Carpal tunnel syndrome (CTS) is the most common entrapment neuropathy, or peripheral nerve-pinching medical condition, and it results from a combination of compression and traction on the median nerve at the wrist. Pills rarely serve as a solution, and while surgical treatment for CTS has an 80 to 90 percent satisfaction rate, many people don’t opt for surgery.
The bottom line: You do not want to see this nerve die because of lack of treatment. My favorite advice to prevent CTS is to adopt heart-healthy behaviors (heart healthy = wrist healthy!). Shocker, I know. People with diabetes and obesity have a higher risk of CTS. There’s a theory that fat tissue in the arm can compress the median nerve, which makes sense.
What is Carpal Tunnel Syndrome?
Carpal tunnel syndrome is caused by pressure on the median nerve. The carpal tunnel is a narrow passageway surrounded by bones and ligaments on the palm side of your hand. When the median nerve is compressed, the symptoms can include numbness, tingling and weakness in the hand and arm.
The anatomy of your wrist, health problems and possibly repetitive hand motions can contribute to carpal tunnel syndrome.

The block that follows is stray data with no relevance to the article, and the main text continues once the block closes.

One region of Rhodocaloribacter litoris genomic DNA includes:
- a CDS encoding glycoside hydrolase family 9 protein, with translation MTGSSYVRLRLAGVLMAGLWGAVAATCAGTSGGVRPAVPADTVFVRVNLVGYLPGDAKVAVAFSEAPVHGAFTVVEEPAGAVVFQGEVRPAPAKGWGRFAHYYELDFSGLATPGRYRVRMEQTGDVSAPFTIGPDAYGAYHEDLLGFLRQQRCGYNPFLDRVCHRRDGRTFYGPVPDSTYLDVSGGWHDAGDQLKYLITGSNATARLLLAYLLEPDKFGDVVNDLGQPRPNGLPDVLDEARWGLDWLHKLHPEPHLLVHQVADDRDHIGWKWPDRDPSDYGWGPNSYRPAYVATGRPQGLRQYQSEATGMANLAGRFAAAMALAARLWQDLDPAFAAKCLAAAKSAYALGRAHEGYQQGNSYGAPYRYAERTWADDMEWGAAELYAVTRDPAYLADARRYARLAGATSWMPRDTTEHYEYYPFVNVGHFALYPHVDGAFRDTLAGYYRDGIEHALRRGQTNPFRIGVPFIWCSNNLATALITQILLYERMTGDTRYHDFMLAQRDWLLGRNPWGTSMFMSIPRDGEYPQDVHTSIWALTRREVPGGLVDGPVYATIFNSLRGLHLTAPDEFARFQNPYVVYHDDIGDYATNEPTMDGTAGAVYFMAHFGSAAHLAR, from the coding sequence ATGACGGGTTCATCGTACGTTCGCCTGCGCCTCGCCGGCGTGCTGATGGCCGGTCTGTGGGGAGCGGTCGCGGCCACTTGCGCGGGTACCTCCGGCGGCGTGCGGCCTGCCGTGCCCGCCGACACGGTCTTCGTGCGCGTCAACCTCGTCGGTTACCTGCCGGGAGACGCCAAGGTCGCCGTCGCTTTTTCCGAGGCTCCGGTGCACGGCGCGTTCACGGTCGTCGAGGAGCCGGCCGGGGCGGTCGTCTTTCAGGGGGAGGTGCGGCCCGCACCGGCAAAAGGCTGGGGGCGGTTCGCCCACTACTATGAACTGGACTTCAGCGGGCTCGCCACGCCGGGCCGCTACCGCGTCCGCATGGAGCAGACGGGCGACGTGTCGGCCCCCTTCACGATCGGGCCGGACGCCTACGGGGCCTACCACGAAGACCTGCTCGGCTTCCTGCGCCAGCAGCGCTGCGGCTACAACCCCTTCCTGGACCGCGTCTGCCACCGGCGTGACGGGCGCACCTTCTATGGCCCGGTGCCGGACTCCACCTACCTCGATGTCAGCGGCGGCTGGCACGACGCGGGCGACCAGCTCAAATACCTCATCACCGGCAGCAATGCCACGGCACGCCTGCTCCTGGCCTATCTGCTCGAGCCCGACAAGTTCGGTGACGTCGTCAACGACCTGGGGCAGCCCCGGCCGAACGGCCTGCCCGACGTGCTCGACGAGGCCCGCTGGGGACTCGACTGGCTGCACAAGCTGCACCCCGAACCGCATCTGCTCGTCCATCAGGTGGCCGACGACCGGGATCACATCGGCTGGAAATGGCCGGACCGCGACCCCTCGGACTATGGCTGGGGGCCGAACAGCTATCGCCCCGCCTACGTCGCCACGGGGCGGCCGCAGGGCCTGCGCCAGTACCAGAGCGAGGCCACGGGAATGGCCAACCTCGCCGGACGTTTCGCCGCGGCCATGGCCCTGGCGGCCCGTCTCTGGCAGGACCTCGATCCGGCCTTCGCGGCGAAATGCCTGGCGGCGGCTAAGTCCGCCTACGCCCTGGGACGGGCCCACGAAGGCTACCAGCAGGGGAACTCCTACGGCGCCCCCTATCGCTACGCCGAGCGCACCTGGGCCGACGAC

Proper treatment usually relieves the tingling and numbness and restores wrist and hand function.
Home Remedies For Carpal Tunnel Syndrome
Alpha-lipoic acid (ALA)
ALA at 600 milligrams per day has a history of reducing nerve injury (see the Peripheral Neuropathy section) in people with diabetes and possibly cancer patients. And because of these results, ALA is now getting some preliminary research as a neuroprotectant early in the course of CTS or before and after surgery. Talk to your doctor about the latest research. Just be warned: It can cause a harmless malodorous urine smell (like asparagus does) and increase the risk of rash and itching, and it can also increase insulin levels and drastically drop blood sugar levels in very rare cases.
What Supplements Are Useless For Treating Carpal Tunnel Syndrome?
Some experts still recommend vitamin B6 (pyridoxine), but I don’t think it works. There was an early theory that CTS may be due to a B6 deficiency, but well-done clinical trials have shown that it doesn’t work better than a placebo.
Plus, taking high doses of B6 (300 milligrams or more per day) can cause sensory peripheral nerve injury (a loss of sensation that increases your risk of falling or losing your balance) and tingling or numbness, and it can increase the risk of an unsteady gait.
I believe the reason some people still think B6 can help is related to the fact that a minority of CTS patients get better on their own (the body’s own repair mechanisms are amazing). So when this happens in people taking B6, their recovery is attributed to the supplement. If you and your doctor believe it will work, then taking 200 milligrams or less for several months may be a good placebo.